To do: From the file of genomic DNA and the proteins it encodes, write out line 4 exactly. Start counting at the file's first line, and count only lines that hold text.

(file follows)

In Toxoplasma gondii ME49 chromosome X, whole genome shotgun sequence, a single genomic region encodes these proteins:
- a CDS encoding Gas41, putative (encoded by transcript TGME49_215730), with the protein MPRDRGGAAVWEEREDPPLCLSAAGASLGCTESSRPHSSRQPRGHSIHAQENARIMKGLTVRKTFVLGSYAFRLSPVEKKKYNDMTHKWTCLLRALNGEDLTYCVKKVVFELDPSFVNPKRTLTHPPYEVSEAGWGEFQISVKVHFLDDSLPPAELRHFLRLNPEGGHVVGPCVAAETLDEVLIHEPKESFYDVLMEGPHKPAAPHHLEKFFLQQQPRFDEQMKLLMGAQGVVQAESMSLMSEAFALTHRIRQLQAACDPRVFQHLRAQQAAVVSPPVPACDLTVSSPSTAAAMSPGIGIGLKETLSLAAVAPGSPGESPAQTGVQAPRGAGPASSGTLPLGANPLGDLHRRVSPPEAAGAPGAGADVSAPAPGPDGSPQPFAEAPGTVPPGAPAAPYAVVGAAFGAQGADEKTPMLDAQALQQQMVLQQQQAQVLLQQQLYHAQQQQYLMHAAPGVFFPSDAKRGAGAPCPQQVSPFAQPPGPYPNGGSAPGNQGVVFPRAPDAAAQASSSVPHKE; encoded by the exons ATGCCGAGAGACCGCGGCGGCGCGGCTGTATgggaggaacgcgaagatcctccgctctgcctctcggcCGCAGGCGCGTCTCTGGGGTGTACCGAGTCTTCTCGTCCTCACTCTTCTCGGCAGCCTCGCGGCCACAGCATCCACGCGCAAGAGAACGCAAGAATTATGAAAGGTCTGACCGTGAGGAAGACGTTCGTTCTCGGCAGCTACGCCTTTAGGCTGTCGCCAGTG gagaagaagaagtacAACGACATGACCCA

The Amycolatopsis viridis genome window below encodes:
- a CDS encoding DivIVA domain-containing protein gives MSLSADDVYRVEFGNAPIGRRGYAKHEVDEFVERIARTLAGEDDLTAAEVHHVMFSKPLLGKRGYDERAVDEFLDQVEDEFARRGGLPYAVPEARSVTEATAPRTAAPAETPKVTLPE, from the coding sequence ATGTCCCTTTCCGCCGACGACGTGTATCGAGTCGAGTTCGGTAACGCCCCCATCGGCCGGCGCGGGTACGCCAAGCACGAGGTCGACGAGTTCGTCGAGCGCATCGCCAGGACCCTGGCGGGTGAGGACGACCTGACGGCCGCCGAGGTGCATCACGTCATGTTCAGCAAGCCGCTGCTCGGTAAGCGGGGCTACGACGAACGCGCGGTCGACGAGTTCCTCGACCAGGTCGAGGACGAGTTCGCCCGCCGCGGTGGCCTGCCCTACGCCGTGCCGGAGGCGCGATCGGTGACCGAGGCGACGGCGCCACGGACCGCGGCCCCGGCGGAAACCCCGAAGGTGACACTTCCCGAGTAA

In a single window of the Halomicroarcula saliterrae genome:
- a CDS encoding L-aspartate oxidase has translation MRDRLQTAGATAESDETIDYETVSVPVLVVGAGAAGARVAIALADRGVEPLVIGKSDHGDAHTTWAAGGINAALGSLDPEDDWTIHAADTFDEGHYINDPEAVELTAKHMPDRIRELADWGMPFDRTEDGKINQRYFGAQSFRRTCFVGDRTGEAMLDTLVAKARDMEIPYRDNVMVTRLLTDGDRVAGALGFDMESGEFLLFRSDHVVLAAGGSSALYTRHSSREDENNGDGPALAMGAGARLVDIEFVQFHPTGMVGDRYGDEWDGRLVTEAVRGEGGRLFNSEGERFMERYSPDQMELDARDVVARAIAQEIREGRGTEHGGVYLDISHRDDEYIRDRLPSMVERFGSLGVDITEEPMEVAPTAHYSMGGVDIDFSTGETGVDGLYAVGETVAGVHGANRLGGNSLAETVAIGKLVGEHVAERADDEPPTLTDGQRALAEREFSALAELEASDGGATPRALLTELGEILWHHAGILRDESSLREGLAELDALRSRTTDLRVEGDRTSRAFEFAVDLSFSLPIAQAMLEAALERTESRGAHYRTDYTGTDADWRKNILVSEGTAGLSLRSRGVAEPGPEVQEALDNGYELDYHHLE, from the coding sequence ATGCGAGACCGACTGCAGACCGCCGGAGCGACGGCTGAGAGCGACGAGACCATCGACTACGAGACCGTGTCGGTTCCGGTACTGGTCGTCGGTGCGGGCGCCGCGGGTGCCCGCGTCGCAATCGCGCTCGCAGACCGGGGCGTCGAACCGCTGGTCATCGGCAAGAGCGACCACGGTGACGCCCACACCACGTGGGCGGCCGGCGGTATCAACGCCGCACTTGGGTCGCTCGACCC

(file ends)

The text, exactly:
- a CDS encoding DivIVA domain-containing protein gives MSLSADDVYRVEFGNAPIGRRGYAKHEVDEFVERIARTLAGEDDLTAAEVHHVMFSKPLLGKRGYDERAVDEFLDQVEDEFARRGGLPYAVPEARSVTEATAPRTAAPAETPKVTLPE, from the coding sequence ATGTCCCTTTCCGCCGACGACGTGTATCGAGTCGAGTTCGGTAACGCCCCCATCGGCCGGCGCGGGTACGCCAAGCACGAGGTCGACGAGTTCGTCGAGCGCATCGCCAGGACCCTGGCGGGTGAGGACGACCTGACGGCCGCCGAGGTGCATCACGTCATGTTCAGCAAGCCGCTGCTCGGTAAGCGGGGCTACGACGAACGCGCGGTCGACGAGTTCCTCGACCAGGTCGAGGACGAGTTCGCCCGCCGCGGTGGCCTGCCCTACGCCGTGCCGGAGGCGCGATCGGTGACCGAGGCGACGGCGCCACGGACCGCGGCCCCGGCGGAAACCCCGAAGGTGACACTTCCCGAGTAA